For this study, only short-term force measurements in presence of an investigator have been performed. It has to be assumed that patients are taking more care in partial weight bearing when accompanied than when unobserved. Since this study was designed to investigate the ability to accurately partially weight bear and to search for an association to the patient's psychomotor skills short-term measurements were sufficient. Since measurements were performed only a few days after surgery, pain could have been a further confounding factor leading to more accentuated unloading of the extremity. To minimize this effect, patients were only tested when they declared no pain. For organizational reasons psychomotor skills were tested after surgery. A certain influence of medication on the test results could not be excluded. To establish equal conditions all patients were tested postoperatively and the test was not performed when the patient was obviously influenced by medication.
Eventually, the patients' absolute strength or endurance of the upper limbs could have influenced their ability of correct partial weight bearing. We did, however, not consider the maximum load of each patient but averaged Fmax on a rather short walking distance of 20 m, thus minimizing the relevance of strength endurance. Additionally, it is likely that lowered absolute upper extremity strength has direct implications on the results of the MLS that is operated by using arms, hands and fingers.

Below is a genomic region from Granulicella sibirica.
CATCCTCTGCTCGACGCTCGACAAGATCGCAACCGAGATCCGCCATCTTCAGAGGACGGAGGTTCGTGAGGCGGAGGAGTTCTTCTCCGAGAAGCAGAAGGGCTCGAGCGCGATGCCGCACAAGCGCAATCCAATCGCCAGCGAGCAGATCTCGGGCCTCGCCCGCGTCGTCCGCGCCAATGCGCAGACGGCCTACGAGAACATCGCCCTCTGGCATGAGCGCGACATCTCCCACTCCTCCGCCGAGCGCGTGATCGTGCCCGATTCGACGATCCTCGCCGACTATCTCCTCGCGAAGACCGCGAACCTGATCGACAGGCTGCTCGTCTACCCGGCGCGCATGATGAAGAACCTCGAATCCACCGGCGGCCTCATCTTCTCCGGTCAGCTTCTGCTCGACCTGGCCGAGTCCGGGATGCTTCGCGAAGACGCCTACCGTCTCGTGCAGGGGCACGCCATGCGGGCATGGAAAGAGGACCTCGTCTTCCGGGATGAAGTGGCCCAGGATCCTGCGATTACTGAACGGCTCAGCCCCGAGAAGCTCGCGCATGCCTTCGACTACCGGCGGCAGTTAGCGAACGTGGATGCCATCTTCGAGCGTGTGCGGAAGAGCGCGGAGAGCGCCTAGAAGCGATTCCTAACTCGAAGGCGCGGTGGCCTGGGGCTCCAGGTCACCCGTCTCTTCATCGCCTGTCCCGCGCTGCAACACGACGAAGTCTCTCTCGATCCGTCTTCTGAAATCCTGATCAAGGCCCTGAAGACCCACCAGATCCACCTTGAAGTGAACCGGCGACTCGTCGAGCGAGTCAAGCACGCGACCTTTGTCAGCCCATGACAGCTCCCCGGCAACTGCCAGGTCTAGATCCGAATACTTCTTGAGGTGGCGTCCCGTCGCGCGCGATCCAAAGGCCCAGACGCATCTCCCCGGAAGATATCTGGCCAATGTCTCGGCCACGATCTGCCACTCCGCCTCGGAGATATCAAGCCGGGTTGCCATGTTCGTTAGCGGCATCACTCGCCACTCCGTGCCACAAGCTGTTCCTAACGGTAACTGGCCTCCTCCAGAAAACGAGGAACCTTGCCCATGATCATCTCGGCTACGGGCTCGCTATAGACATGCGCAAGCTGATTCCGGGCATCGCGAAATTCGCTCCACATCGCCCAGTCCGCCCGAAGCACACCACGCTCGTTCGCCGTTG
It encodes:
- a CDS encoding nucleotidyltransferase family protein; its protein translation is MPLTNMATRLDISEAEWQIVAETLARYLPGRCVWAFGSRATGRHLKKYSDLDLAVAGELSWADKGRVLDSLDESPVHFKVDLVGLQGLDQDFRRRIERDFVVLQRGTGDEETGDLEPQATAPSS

Some authors state that motor control resources are specific and that transfer between skills is small [18, 19]. Thus, at first sight, a method specifically measuring the psychomotor skills of the lower extremities might seem favourable to draw conclusions on the ability of intentionally decreasing the load on one leg. Partial weight bearing on forearm crutches, however, is a complex interaction of all four extremities and the trunk. Finally, testing protocols involving the legs are just not applicable for patients with injuries of the lower extremities. Our results showed differences between Group 1 ("good" partial weight bearing) and Group 2 ("bad" partial weight bearing) especially for those subtests where both hands had to be coordinated simultaneously as this would be required for walking on crutches.
The key question of this study was whether some persons have more ability than others to coordinate the muscles of their trunk, arms and legs and adapt it to a new weight bearing situation. We, therefore, decided to use a standardized and validated procedure testing general psychomotor skills [7, 8]--the MLS.